She is internationally recognized for cutting-edge research into early environmental determinants of health and disease. Her global work promotes awareness of the interconnections between personal and planetary health in a way that inspires wiser, creative, integrated approaches, grounded in reciprocity, for social and ecological justice and flourishing futures. She is also an artist and award-winning author.
“My passion is connecting people and ideas to create new opportunities.”
Food Crime: Deviance in the Food Industry is Harming People, Places, and Planet
Matthew Barnett Robinson is a full professor and criminologist at Appalachian State University in North Carolina with a PhD from Florida State University. His research interests include social justice, race and crime, criminological theory, the death penalty, and the “war on drugs.”
He has published more than twenty books, including Food Crime: An Introduction to Deviance in the Food Industry and The Drug Trade and the Criminal Justice System. His study of the use of capital punishment in North Carolina found that it was an ineffective deterrent and more costly than life imprisonment. He also challenged existing notions informing national drug policy, exposing inconsistencies in data analysis and reporting by the Office of National Drug Control Policy.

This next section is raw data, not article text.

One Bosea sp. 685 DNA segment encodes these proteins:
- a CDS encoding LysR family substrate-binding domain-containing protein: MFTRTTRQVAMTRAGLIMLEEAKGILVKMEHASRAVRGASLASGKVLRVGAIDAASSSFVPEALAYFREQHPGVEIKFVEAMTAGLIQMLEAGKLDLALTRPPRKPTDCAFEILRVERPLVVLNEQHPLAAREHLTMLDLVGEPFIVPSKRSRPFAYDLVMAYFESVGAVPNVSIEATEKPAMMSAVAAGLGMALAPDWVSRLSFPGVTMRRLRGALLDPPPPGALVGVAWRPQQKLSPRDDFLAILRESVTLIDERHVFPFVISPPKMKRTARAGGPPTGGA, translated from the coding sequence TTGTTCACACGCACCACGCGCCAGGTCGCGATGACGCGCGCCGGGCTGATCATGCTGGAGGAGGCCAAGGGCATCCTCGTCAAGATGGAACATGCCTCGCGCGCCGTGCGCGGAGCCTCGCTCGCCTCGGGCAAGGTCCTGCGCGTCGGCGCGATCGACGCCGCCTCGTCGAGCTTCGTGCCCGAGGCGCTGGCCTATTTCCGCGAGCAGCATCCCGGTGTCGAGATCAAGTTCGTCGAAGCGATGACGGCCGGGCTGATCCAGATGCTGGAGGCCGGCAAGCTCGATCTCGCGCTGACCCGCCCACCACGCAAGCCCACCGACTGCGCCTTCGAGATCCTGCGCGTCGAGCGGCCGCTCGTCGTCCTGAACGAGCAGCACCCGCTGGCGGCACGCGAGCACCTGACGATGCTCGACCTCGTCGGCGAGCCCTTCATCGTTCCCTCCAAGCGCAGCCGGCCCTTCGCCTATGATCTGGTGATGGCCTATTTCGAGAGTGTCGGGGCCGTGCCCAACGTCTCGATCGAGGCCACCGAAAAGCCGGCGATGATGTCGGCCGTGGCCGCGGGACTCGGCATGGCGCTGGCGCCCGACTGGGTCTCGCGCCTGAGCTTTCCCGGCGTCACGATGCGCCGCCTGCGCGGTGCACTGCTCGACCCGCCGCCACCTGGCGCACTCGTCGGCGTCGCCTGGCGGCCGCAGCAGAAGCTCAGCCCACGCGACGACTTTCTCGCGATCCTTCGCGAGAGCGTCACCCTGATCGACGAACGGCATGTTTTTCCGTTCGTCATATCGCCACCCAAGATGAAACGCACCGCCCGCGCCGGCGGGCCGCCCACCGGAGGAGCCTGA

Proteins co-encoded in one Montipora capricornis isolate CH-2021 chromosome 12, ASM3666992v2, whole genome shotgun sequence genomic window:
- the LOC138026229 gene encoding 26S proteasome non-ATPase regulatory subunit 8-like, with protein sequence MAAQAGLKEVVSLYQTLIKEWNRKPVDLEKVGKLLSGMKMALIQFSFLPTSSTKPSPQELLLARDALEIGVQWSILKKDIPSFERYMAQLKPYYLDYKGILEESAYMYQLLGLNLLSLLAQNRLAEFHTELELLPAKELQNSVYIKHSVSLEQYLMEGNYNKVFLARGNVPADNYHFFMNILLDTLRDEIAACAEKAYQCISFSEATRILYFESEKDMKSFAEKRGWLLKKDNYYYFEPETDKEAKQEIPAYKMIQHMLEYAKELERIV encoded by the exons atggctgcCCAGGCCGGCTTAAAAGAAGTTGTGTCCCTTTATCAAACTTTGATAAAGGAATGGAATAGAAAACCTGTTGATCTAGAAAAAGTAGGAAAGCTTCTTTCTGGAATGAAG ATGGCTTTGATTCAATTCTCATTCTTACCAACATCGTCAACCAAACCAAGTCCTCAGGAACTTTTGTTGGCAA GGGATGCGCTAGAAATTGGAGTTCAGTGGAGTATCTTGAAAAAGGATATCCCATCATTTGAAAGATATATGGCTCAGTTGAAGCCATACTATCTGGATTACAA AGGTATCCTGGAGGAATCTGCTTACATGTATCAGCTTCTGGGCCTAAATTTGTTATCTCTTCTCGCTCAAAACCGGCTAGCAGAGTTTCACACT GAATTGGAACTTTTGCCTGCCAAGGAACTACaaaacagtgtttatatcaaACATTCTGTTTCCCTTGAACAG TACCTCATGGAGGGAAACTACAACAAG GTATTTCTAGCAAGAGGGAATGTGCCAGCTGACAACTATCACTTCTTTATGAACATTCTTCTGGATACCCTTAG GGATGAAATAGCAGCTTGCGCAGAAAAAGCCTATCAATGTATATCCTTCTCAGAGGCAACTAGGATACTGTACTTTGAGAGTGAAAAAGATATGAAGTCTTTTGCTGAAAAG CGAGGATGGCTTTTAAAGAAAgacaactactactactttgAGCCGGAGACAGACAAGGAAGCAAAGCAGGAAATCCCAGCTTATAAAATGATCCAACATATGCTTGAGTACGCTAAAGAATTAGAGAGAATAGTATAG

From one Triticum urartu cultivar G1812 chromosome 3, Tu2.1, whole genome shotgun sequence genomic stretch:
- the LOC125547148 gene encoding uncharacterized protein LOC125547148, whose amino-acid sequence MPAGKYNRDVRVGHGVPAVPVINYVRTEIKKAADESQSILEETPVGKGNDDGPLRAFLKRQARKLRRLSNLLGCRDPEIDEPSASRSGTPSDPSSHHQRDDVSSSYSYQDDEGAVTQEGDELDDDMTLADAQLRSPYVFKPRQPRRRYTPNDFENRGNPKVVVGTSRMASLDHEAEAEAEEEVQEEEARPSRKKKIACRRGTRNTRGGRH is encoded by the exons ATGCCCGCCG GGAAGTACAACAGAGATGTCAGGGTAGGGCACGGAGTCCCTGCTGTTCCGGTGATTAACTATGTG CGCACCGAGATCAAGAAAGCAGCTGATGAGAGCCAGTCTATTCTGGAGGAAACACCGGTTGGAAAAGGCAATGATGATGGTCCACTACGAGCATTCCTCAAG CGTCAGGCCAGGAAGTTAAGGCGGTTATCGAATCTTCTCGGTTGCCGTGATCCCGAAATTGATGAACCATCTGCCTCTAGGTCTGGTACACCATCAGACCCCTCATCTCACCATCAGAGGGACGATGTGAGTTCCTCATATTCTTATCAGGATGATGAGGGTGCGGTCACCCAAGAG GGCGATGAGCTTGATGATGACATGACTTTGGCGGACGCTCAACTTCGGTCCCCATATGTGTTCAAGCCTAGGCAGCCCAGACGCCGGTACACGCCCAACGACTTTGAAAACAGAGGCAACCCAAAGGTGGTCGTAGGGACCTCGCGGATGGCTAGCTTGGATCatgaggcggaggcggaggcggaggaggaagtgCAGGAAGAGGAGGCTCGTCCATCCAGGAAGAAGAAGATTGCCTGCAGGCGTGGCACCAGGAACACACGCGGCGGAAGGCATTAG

Ultra-Processed Food Addiction and Socioeconomic Injustice: Targeting Vulnerable Populations with Addictive “Food” Products Compounds Health Inequalities
Erica LaFata is an Assistant Research Professor at the Drexel University Center for Weight, Eating, and Lifestyle Science. She earned her doctoral degree in clinical psychology from the University of Michigan and completed her postdoctoral research fellowship with the Center for Weight and Eating Disorders at the University of Pennsylvania.
Erica’s program of research examines whether ultra-processed foods may be reinforcing in a manner that directly drives overeating and explores how core mechanisms of addictive disorders, like withdrawal, may contribute to eating-related problems for vulnerable individuals.
Generational Shifts in Gut Microbiota with More Processed Environments: Links to the Pandemic of Chronic Inflammatory Diseases
Erika Isolauri is Professor of Paediatrics at the University of Turku, Chief Physician of Department of Pediatrics at Turku University Hospital, and Head of the Department of Clinical Medicine, Faculty of Medicine, University of Turku, Finland.